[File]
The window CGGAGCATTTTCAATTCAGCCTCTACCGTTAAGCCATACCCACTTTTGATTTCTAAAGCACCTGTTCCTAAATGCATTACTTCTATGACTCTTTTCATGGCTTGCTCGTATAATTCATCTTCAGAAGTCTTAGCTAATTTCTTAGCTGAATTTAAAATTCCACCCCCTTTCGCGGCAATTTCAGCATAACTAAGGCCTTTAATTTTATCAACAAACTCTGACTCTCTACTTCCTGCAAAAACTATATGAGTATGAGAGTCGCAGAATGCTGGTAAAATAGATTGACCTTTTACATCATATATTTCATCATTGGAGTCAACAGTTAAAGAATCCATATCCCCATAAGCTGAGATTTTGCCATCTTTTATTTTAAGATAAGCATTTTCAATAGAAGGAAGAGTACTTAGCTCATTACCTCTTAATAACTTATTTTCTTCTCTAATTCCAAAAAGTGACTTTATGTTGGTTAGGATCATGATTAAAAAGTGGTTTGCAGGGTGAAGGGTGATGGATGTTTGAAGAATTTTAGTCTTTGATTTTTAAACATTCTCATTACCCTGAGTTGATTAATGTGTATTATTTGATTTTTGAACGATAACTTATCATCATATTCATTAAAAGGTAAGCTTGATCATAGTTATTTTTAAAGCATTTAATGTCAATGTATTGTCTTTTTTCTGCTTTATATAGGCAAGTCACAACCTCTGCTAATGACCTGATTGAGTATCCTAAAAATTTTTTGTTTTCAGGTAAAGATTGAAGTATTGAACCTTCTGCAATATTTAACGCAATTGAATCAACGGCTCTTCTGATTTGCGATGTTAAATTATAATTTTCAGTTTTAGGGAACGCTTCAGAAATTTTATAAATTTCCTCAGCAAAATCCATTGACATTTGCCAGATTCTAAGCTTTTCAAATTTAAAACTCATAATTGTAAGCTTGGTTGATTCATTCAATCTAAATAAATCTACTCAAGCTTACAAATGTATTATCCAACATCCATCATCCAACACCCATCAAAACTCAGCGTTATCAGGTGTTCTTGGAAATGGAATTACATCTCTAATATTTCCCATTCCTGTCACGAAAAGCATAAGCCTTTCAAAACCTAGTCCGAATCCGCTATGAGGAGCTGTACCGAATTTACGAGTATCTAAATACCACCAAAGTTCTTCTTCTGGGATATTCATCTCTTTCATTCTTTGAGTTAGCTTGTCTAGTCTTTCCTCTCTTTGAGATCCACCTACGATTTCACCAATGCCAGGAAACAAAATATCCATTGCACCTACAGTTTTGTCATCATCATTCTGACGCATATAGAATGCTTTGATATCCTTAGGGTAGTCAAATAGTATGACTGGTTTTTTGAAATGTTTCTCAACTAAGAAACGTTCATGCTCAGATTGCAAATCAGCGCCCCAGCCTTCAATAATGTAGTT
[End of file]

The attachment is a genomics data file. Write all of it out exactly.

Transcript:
The window CGGAGCATTTTCAATTCAGCCTCTACCGTTAAGCCATACCCACTTTTGATTTCTAAAGCACCTGTTCCTAAATGCATTACTTCTATGACTCTTTTCATGGCTTGCTCGTATAATTCATCTTCAGAAGTCTTAGCTAATTTCTTAGCTGAATTTAAAATTCCACCCCCTTTCGCGGCAATTTCAGCATAACTAAGGCCTTTAATTTTATCAACAAACTCTGACTCTCTACTTCCTGCAAAAACTATATGAGTATGAGAGTCGCAGAATGCTGGTAAAATAGATTGACCTTTTACATCATATATTTCATCATTGGAGTCAACAGTTAAAGAATCCATATCCCCATAAGCTGAGATTTTGCCATCTTTTATTTTAAGATAAGCATTTTCAATAGAAGGAAGAGTACTTAGCTCATTACCTCTTAATAACTTATTTTCTTCTCTAATTCCAAAAAGTGACTTTATGTTGGTTAGGATCATGATTAAAAAGTGGTTTGCAGGGTGAAGGGTGATGGATGTTTGAAGAATTTTAGTCTTTGATTTTTAAACATTCTCATTACCCTGAGTTGATTAATGTGTATTATTTGATTTTTGAACGATAACTTATCATCATATTCATTAAAAGGTAAGCTTGATCATAGTTATTTTTAAAGCATTTAATGTCAATGTATTGTCTTTTTTCTGCTTTATATAGGCAAGTCACAACCTCTGCTAATGACCTGATTGAGTATCCTAAAAATTTTTTGTTTTCAGGTAAAGATTGAAGTATTGAACCTTCTGCAATATTTAACGCAATTGAATCAACGGCTCTTCTGATTTGCGATGTTAAATTATAATTTTCAGTTTTAGGGAACGCTTCAGAAATTTTATAAATTTCCTCAGCAAAATCCATTGACATTTGCCAGATTCTAAGCTTTTCAAATTTAAAACTCATAATTGTAAGCTTGGTTGATTCATTCAATCTAAATAAATCTACTCAAGCTTACAAATGTATTATCCAACATCCATCATCCAACACCCATCAAAACTCAGCGTTATCAGGTGTTCTTGGAAATGGAATTACATCTCTAATATTTCCCATTCCTGTCACGAAAAGCATAAGCCTTTCAAAACCTAGTCCGAATCCGCTATGAGGAGCTGTACCGAATTTACGAGTATCTAAATACCACCAAAGTTCTTCTTCTGGGATATTCATCTCTTTCATTCTTTGAGTTAGCTTGTCTAGTCTTTCCTCTCTTTGAGATCCACCTACGATTTCACCAATGCCAGGAAACAAAATATCCATTGCACCTACAGTTTTGTCATCATCATTCTGACGCATATAGAATGCTTTGATATCCTTAGGGTAGTCAAATAGTATGACTGGTTTTTTGAAATGTTTCTCAACTAAGAAACGTTCATGCTCAGATTGCAAATCAGCGCCCCAGCCTTCAATAATGTAGTT